BUYERS RUN FOR COVERAGE AT ORLANDO'S SURF EXPO

Byline: Neal Turnage

ORLANDO, Fla.--Ready-to-wear influences grabbed retailers' attention as they shopped for not-too-revealing swimwear at the Surf Expo here.
While push-up tops inspired by the Wonderbra were getting a play, buyers, for the most part, sought somewhat subdued silhouettes offering coverage. They said that's what most of their customers wanted. Though nearly everyone agreed that the surf customer traditionally remains on the younger side, no one could ignore the fact that there was an effort on behalf of the exhibitors to address a slightly older consumer.
Other big ideas were street-style coverups in denim and lots of color--though mainly in deeper tones rather than brights.
Attracting buyers from the East Coast and the Caribbean, the three-day show ran through Sept. 18 at the Orlando Convention Center. According to show management, traffic was up 5 percent against a year ago.
Retailers often reported increased budgets for the upcoming season, some citing increases as high as 20 percent, but at the same time they seemed conservative when it came to vendor choice. They tended to stick to the more recognized labels, such as Shok, Limited Space, Mossimo, Take Cover and Beach Patrol.
Mary Ann Mixon was one of the buyers trying to negotiate the crush at Mossimo. Mixon, an owner of J. Cornell, an apparel store with locations in Bal Harbour and Key Biscayne, Fla., plans to open a 1,000-square-foot surf shop called Tsunami in Key Biscayne in November. She was one of those staying on the conservative side.
"I'm after the subdued look, nothing glitzy or flashy," she said.
She noted she was flexible as to budget, saying that she intended to spend in the neighborhood of $15,000 for start-up merchandise.
"I plan on staying under $100 for retail price points on swimwear and definitely will be after quick-drying fabrics, maybe the nylon and Lycra [spandex] blends," she continued. "The push-ups are cute, but probably shirts and T-shirts are going to be my biggest sellers."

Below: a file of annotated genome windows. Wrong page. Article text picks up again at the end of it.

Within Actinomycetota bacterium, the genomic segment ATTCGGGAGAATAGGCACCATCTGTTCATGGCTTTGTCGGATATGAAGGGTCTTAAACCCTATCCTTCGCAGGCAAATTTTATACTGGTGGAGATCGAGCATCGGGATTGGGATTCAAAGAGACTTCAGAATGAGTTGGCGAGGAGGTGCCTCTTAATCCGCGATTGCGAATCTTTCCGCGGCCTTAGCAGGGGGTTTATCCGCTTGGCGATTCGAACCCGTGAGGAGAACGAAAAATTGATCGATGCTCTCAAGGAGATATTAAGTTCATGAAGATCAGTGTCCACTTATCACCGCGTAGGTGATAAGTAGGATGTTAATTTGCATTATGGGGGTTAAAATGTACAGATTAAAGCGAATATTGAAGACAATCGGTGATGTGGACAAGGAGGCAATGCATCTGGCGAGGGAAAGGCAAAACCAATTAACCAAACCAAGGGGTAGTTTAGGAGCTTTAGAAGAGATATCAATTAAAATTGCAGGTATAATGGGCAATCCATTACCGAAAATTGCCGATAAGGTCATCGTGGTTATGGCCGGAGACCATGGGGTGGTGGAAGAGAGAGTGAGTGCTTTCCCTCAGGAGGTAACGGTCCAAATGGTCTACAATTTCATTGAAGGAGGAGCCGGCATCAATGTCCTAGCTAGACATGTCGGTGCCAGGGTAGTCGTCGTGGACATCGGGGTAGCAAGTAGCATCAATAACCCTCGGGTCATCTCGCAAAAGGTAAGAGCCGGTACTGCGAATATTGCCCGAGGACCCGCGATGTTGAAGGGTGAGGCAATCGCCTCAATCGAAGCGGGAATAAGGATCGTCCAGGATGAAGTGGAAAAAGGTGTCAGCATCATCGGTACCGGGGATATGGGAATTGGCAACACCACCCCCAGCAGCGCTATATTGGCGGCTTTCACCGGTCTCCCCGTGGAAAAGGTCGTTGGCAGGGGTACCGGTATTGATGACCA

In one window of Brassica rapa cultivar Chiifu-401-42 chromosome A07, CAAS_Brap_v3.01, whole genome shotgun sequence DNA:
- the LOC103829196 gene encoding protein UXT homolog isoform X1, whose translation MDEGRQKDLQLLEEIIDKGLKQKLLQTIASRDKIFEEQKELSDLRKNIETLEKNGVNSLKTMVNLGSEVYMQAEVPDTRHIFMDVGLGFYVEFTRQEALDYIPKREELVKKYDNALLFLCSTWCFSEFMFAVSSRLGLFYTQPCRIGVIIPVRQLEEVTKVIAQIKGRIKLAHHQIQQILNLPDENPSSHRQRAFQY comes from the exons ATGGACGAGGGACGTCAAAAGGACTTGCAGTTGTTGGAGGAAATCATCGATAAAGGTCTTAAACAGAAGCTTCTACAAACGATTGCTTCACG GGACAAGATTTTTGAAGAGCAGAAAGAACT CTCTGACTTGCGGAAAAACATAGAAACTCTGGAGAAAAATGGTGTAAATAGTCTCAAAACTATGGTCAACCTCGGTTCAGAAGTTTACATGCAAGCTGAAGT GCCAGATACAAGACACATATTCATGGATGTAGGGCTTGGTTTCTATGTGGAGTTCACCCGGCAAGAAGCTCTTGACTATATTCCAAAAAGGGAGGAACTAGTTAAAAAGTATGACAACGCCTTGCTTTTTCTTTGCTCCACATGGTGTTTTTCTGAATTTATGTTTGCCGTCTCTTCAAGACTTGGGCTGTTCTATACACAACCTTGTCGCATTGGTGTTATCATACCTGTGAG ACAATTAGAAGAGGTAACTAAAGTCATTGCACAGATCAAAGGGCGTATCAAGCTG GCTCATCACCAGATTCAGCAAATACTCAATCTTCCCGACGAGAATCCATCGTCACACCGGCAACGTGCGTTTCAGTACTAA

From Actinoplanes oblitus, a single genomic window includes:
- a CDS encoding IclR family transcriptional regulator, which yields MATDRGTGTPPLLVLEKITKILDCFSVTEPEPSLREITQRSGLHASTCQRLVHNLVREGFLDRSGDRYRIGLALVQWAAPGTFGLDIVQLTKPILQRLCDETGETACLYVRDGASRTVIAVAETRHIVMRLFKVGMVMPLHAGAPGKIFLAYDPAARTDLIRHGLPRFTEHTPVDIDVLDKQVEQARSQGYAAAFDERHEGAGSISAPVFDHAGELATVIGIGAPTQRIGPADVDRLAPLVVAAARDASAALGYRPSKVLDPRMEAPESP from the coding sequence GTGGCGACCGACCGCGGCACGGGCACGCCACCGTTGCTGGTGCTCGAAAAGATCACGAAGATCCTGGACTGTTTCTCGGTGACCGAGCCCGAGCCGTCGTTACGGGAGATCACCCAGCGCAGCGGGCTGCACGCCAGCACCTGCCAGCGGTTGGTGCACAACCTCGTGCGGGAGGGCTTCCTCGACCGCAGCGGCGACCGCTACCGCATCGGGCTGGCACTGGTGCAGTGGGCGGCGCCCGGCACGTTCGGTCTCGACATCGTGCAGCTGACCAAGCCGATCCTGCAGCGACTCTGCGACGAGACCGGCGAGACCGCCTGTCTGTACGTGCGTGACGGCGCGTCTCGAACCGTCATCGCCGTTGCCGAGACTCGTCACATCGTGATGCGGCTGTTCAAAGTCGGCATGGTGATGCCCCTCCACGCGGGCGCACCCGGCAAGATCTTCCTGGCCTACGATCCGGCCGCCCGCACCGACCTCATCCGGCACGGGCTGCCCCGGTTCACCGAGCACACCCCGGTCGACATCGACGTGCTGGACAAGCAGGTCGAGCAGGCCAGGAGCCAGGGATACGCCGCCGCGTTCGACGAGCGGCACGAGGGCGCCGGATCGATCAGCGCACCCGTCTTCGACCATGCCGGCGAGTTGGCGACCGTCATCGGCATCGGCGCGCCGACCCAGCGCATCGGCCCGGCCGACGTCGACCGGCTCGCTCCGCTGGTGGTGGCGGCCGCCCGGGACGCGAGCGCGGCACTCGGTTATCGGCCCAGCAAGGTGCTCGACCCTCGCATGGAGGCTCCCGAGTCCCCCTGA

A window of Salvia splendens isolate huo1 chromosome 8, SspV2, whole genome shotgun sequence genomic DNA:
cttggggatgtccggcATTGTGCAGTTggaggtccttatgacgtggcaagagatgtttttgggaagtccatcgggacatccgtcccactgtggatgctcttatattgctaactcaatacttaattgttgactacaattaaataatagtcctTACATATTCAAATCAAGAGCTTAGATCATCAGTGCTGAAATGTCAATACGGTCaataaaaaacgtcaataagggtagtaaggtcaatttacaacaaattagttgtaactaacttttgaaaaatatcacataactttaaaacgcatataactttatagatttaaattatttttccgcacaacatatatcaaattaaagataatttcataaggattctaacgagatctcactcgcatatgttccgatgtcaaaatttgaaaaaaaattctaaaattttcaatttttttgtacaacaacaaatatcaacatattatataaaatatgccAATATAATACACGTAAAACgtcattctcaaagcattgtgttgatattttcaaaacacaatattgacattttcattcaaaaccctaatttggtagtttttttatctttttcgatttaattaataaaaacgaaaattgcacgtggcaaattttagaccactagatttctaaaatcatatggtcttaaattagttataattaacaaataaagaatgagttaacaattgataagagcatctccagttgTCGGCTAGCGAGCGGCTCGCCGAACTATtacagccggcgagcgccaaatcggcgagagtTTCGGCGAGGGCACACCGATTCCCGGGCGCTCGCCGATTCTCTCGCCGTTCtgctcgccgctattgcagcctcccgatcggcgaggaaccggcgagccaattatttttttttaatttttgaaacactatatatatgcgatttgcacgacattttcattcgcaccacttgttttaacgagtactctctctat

Most retailers were shopping wholesale price points between $15 and $75 and were making a concerted effort to stay within the $20-$40 mark. Of course, there were exceptions.
Crystal Robson, a buyer from B Risque in Holiday, Fla., noted: "We have women who come in who want to spend only $40 on a suit and we have those who will go over $100. So we're looking at a few different options."
Among the vendors, Michelle Boylan, vice president of junior sales at Beach Patrol, noted that the sales of two-piece and one-piece suits were becoming more balanced. While two-piece suits had been taking 75 percent of the orders for a long time, it was now almost half and half and she projected the season could wind up with 40 percent of the business being with one-piece styles.
At Limited Space, one of the highlights was a group of suits featuring an underwire bra top called the Superduper. Another was the selection of the streetwise coverups, such as the baggy jeans to go with denim suits. The firm was also showing thigh-high hosiery in white or black cotton as part of the street look.
"They can't keep the thigh-highs in stock in California," said Tom McNeel, company president and designer.

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